Image Credit: NASA, ESA, SSI, Cassini Imaging Team

Monday, August 10, 2020

Quarantine Alley

The lineup in my hallway, where packages, mail, and non-perishable groceries sit, usually for a day or two, until I feel comfortable dealing with them.

Scientists now say this virus is transmitted through the air rather than on surfaces, but I got in the habit of disinfecting and then putting aside everything that comes into the apartment during the early days of lockdown, and like all habits, it's hard to break.

It might be overkill, but since the last mystery virus I encountered landed me in the cardiac unit, I'm inclined to be extra cautious.

Life in the time of coronavirus

When you've only got room for two tables outside.

Here's another excerpt from A Journal of the Plague Year, in which Mr. Defoe demonstrates that even in 1665 people knew you could spread a disease before showing any symptoms.
…it was not the sick people only from whom the plague was immediately received by others that were sound, but the well. To explain myself: by the sick people I mean those who were known to be sick…these everybody could beware of; they were either in their beds or in such condition as could not be concealed. 
By the well I mean such as had received the contagion, and had it really upon them, and in their blood, yet did not show the consequences of it in their countenances: nay, even were not sensible of it themselves, as many were not for several days. These breathed death in every place, and upon everybody who came near them.
Then from today's Guardian:
Anne Longfield, the children’s commissioner, says testing should be available if schools are to reopen: 
I’m not an expert in testing, but I would say that regular means weekly. It needs to be as regular as it needs to be to ensure the infection is caught and identified as soon as possible, and then the tracking system can move on from that. 
Schools minister Nick Gibb rejected that call, saying there would not be “routine testing without symptoms. The advice that we have is that it’s better to test when people actually show symptoms.”
Because why bother to prevent four or five days of asymptomatic transmission if you can just pretend it doesn't happen? The only consolation -- if you can call it that -- in this nightmare is that while the U.S. may have had, no question, the worst possible response to this pandemic, the U.K. is doing its best to show us that criminal stupidity is not uniquely American.

Sunday, August 9, 2020

Sunday bird blogging

A white-breasted nuthatch in Central Park, pausing from the usual acrobatics to pose for the camera.

Saturday, August 8, 2020

Saturday reflections

Another restaurant temporarily closed, on Ninth Avenue.

I'm happy to report that this one has reopened, for takeout only.

Friday, August 7, 2020

Agra Fort garden

Not nearly as impressive as the gardens in the Amber Fort, but here's photographic evidence that I actually walked through this one.

I usually avoid posting pictures of myself here but I'm enjoying the memory of being outside, somewhere that's not my apartment or the immediate neighborhood, which is all I've seen for many months now. (Today I went to the cleaners and the pharmacy and the bank! Very exciting!)

That long mop of hair looks almost as strange to me. I've been putting the clippers to good use and every couple of weeks my hair gets shorter. I'll be Sigourney-Weaver-in-Alien-3 by the time we're out of quarantine.

Thursday, August 6, 2020

Backyard, Jaipur style

Two pictures of the same backyard, because I liked both of them, and the idea of having a backyard is more attractive than ever these days.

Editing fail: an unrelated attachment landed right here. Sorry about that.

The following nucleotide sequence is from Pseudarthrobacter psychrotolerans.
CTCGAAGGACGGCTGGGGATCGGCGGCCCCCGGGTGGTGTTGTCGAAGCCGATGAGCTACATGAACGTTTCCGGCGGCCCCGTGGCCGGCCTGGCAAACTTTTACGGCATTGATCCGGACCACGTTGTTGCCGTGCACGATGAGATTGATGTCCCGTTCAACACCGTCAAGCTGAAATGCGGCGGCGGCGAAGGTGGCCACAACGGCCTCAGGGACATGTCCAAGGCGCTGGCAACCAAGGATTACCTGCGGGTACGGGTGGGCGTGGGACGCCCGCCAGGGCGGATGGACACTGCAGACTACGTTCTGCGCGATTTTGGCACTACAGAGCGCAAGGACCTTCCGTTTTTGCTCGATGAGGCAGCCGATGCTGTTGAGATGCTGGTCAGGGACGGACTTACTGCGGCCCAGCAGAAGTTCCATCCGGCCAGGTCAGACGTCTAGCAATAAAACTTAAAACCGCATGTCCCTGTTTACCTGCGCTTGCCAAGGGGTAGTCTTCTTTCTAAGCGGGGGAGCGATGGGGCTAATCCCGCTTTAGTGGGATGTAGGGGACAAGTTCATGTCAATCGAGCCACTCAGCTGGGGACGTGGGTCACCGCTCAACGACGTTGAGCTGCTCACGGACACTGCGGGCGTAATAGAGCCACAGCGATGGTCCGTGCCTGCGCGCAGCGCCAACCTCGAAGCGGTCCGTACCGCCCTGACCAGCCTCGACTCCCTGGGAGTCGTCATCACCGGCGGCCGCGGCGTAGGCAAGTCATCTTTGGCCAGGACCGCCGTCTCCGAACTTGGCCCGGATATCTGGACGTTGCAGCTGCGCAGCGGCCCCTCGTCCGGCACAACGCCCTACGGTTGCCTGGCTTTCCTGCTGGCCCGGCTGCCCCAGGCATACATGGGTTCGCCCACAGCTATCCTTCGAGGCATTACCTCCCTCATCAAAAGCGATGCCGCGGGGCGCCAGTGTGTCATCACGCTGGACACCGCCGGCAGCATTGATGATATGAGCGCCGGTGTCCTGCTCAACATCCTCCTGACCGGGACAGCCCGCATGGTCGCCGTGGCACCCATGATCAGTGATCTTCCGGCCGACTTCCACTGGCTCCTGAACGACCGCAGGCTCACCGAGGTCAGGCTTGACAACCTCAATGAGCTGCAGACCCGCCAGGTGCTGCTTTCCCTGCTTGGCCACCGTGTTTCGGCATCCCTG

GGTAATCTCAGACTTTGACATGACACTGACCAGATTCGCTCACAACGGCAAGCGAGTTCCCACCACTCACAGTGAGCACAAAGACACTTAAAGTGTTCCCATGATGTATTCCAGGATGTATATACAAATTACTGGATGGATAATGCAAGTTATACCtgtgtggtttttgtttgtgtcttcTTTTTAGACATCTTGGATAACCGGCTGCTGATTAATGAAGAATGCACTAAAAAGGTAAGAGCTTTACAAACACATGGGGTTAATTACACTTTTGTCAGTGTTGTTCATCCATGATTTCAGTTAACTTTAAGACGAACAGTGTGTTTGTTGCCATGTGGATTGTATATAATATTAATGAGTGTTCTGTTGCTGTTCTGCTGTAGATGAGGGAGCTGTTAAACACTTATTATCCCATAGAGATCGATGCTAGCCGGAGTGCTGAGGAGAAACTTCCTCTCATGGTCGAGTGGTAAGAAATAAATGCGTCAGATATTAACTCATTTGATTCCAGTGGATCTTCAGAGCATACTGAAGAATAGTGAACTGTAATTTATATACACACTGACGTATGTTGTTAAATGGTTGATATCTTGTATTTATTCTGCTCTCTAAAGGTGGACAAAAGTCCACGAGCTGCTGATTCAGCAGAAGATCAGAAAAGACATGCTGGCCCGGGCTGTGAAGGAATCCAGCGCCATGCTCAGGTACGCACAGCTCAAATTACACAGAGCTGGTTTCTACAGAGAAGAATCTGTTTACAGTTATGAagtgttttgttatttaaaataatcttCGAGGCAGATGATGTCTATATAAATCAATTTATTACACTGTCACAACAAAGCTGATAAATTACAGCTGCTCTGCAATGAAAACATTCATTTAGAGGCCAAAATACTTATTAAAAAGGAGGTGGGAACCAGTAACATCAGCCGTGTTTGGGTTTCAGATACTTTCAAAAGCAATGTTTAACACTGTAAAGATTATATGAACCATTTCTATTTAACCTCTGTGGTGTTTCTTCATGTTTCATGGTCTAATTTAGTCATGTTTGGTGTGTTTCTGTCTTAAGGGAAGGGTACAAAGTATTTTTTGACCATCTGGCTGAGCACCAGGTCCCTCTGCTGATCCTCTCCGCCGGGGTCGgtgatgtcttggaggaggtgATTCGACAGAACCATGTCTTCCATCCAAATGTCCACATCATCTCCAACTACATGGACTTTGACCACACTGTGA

Okay, it probably has snakes. I'd still take it.

Wednesday, August 5, 2020


I can't post anything about the virus right now, because I'm vacillating between fear and rage and do not want to Go There today.

Fortunately, this truck barreling through a foggy morning on a highway in India makes me smile. Usually I spend a lot of effort getting rid of vignetting -- those shadows in the corners -- but I think it works here, adding to the otherworldly effect.

Tuesday, August 4, 2020

Astronomy Tuesday

If it’s true that there are billions of universes stacked alongside one another, the thickness of a thought apart, then there must be people elsewhere.  
But wherever they are, no matter how mightily they try, no matter how magnificent the effort, they surely can’t manage to be as godawfully stupid as us. I mean, we work at it. We were given a spark of it to start with, but over hundreds of thousands of years we’ve really improved on it.
That's the great Terry Pratchett, stating the sadly obvious in his inimitable fashion. And this is emission nebula NGC 6188 in the southern constellation Ara. The image was taken over ten hours from a backyard telescope in Argentina, reminding me that humans, despite our manifest failings, do manage to find and memorialize the beauty and wonder in the only universe we've got.

Image Credit and Copyright: Ariel L. Cappelletti

Sunday, August 2, 2020

Sunday bird blogging

If you suddenly and unexpectedly feel joy, don’t hesitate. Give in to it. There are plenty of lives and whole towns destroyed or about to be. We are not wise, and not very often kind. And much can never be redeemed. Still, life has some possibility left. Perhaps this is its way of fighting back, that sometimes something happens better than all the riches or power in the world. It could be anything, but very likely you notice it in the instant when love begins. Anyway, that’s often the case. Anyway, whatever it is, don’t be afraid of its plenty. Joy is not made to be a crumb. -- Mary Oliver
I seldom disagree with the thoughtful wisdom of Mary Oliver, but I would argue that this common quail caught mid-step in Keoladeo National Park counts as exactly one crumb of joy. And that's fine. Not a great picture, but I don't think I've ever posted one of this particular bird, and the fact that I had to go all the way to India to do so does make me smile.

Saturday, August 1, 2020

Saturday reflections

Still in India -- another image from the road, but the reflections are more pronounced this time and add a dreamlike quality.